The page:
Although retinal photic injury from operating microscopes during cataract surgery is not a new phenomenon, some physicians may not be aware of the reporting requirements of the Safe Medical Devices Act of 1990 (SMDA). Prompt and accurate reporting by practitioners will help make it possible to obtain a better estimate of the incidence of retinal photic injury from operating microscopes during cataract surgery and other intraocular procedures.

The SMDA requires hospitals and other user facilities to report deaths, serious illnesses and injuries associated with the use of medical devices. The procedures established by your facility for such mandatory reporting should be followed. Practitioners who become aware of any medical device related adverse event or product problem/malfunction should report to their Medical Device User Facility Reporting person.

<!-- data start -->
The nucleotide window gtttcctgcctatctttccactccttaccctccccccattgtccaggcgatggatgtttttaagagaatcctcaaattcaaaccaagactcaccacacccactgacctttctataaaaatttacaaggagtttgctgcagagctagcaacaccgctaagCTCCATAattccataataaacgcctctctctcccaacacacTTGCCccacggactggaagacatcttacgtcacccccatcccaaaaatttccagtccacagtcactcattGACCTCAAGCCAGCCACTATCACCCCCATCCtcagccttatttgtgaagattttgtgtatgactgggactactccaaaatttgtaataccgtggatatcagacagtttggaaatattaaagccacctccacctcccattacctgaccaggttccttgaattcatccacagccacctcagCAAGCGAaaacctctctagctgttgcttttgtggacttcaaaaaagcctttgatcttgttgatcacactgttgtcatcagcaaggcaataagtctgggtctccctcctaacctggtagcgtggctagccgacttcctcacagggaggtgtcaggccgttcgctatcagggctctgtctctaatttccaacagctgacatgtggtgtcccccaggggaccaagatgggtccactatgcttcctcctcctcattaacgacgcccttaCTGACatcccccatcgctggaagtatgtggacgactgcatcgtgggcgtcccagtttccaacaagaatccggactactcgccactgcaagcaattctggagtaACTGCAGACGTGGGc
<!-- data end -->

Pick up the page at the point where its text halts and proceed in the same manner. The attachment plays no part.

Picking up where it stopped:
Even if an incident is not required to be reported under the SMDA, it would be helpful to report directly to MedWatch, the FDA's voluntary reporting program. Submit these reports to MedWatch: by phone at (800)FDA-1088, by FAX at (800)FDA-1078, or mail to: MedWatch
Food and Drug Administration
HF-2
5600 Fishers Lane
Rockville, Maryland 20857.

If you have questions about this Notification, please contact FDA's  Division of of Small Manufacturers, International and Consumer Assistance (DSMICA) by e-mail at dsmica@fda.hhs.gov or by phone at 1-800-638-2041 or 301-796-7100

FDA Medical Device Public Health Notifications are available on the Internet. You can also be notified through email each time a new Public Health Notification is added to our web page. To subscribe, visit: http://service.govdelivery.com/service/subscribe.html?code=USFDA_39.